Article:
- Title: Syrians speak of Ramadan in Zaatari refugee camp
- Date: 4th June 2017
- Summary: MAFRAQ, JORDAN (JUNE 1, 2017) (REUTERS) CARAVANS / STREET IN THE ZAATARI REFUGEE CAMP PEOPLE RIDING BIKES / WALKING THROUGH A STREET IN THE CAMP PEOPLE GATHERED NEAR A KATAYEF (RAMADAN PANCAKE-LIKE DESSERT) STALL VARIOUS OF A MAN POURING BATTER ONTO A HOT STOVE PEOPLE WALKING OR RIDING THEIR BIKES THROUGH A MARKET STREET IN THE CAMP VARIOUS OF ROTISSERIE CHICKEN FRUIT AND VEGETABLE STALL SYRIAN MAN, AMJAD, STANDING AT THE STALL CRATE OF TOMATOES (SOUNDBITE) (Arabic) SYRIAN REFUGEE, AMJAD, SAYING: "Ramadan atmosphere in our city is much better than it is here. There we had houses, electricity, everything. Here there is nothing, we are living in [caravans]. But thank God, we have an acceptable life. We adapted to the situation here, we are used to it. Each Ramadan that passes is better than the previous one." SYRIAN REFUGEE, ZIAD RUSTOM (ABU RUSTOM), PREPARING TRADITIONAL RAMADAN DRINK VARIOUS OF RUSTOM POURING THE DRINK OVER THE BAG OF HERBS
- Embargoed: 18th June 2017 10:41
- Keywords: refugee daily life Syrians Ramadan Zaatari
- Location: MAFRAQ, JORDAN
- City: MAFRAQ, JORDAN
- Country: Jordan
- Topics: Asylum/Immigration/Refugees,Government/Politics
- Reuters ID: LVA0016JV3TQT
- Aspect Ratio: 16:9
- Story Text:The markets of the Zaatari refugee camp in Jordan are bustling with shoppers stocking up on drinks and desserts ahead of their Ramadan iftar meals.
The camp, once an empty desert, is now a bustling slum city, home to around 85,000 Syrian refugees who fled their war-torn country.
Shops and stalls are offering Ramadan specialities such as Katayef - a pancake like pastry which is stuffed with cheese or nuts.
Despite the difficulties of spending the holy month away from their homes and loved ones, many refugees say they've found a new norm in the camp.
"Ramadan atmosphere in our city is much better than it is here. There we had houses, electricity, everything. Here there is nothing, we are living in [caravans]. But thank God, we have an acceptable life. We adapted to the situation here, we are used to it. Each Ramadan that passes is better than the previous one," said Amjad, who fled from Deraa five years ago.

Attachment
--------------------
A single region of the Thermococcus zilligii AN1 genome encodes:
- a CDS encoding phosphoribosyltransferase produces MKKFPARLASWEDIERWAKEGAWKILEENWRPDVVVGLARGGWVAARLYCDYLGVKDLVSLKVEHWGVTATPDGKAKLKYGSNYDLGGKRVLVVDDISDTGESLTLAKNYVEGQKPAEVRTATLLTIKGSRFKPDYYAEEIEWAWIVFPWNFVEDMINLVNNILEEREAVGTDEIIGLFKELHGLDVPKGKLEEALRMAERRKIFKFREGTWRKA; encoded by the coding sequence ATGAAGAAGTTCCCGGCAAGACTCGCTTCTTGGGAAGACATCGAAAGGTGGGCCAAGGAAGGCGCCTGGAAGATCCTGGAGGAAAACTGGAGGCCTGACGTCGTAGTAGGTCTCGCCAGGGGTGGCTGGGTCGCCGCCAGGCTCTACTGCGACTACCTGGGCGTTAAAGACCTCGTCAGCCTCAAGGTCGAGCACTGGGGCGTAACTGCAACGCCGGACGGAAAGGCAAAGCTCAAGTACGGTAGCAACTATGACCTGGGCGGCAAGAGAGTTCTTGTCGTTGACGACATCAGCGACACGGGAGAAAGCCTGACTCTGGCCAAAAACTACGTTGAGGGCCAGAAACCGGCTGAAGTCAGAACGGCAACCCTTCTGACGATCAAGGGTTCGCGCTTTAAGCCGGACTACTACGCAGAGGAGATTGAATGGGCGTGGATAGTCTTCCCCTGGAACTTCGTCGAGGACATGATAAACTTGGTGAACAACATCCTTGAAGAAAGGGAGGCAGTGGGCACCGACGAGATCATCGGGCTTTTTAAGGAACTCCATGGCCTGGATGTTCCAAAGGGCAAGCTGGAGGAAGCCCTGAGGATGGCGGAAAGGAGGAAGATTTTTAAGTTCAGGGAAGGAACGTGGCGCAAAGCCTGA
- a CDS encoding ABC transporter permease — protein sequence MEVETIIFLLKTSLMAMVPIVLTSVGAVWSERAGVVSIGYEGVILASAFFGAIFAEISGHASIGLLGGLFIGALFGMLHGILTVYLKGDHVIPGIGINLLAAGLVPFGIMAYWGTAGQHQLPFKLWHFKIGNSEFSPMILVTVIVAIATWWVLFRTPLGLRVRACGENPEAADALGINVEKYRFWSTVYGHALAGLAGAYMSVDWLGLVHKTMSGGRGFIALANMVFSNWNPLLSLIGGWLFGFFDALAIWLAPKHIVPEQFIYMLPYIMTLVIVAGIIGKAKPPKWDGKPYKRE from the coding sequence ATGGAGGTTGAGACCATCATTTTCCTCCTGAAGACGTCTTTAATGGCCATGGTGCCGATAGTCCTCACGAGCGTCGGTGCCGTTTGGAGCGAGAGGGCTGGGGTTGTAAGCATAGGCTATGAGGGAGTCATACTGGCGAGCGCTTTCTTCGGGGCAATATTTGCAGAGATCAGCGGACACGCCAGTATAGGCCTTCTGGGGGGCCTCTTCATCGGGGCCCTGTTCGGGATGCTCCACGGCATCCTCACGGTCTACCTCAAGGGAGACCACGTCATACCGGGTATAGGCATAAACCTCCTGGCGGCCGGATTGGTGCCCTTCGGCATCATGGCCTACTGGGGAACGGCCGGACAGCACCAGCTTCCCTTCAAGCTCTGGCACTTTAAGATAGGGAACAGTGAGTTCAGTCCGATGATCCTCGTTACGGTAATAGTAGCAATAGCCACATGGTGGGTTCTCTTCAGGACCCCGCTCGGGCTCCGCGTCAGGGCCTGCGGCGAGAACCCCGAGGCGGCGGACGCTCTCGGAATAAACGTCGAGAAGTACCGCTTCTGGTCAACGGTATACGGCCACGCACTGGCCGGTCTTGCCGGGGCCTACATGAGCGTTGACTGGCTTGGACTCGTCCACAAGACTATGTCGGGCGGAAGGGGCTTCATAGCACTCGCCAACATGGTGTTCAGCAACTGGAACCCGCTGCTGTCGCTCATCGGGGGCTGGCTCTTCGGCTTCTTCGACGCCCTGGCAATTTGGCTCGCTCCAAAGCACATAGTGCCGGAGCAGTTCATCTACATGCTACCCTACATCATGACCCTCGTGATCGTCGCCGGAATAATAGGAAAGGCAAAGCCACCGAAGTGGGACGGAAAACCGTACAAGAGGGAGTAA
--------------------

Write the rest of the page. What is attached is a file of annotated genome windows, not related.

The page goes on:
But living conditions for refugees remain tough. According to figures released by the UN refugee agency last year, 93 percent of Syrians in Jordan live below the national poverty line of US$88 per person per month.
Ziad Rustom, a father of six who has been living in the camp for five years, does whatever he can to get by.
He founded a folklore troupe that routinely performs at weddings and other occasions in the camp.
During Ramadan, he makes brightly coloured traditional juices that are popular during the holy month.
Rustom lays out herbs such as liquorice and carob in the sun to dry, then places them in a cloth and continuously pours water over the cloth until the water changes colour.
"We are recreating the Syrian Ramadan atmosphere here. Thank God, many people are buying [juice] from us. In Syria, for 24 years, I made juice and now I am continuing to do this work. After Iftar, I go around with the large jug and during fasting, I [sell] bags of juice," he said.
Rustom says he makes around 400 bags of juice a day, selling each for less than a dollar. Whatever he doesn't sell, he gives away to those who cannot afford to pay for the drinks.
But for Rustom's wife, Aisha, adjusting to life in the camp is far from easy.
"Ramadan in Syria is different, you have your brother, your family, your mother. You have to visit them, you invite them over, they invite you. Here there's no one. If you're lucky and you have a relative or friend you met when you first came here, then you invite them over. The rest of our neighbours are just acquaintances. It's not like Syria," she said.
Jordan currently hosts over 1.4 million refugees, with most of them living in urban areas and around 100,000 Syrians in camps.
Jordan sealed its 370-km. (230-mile) border with Syria in May 2013, limiting the number of refugees entering the country, due to a strain on the country's limited water resources and economy.
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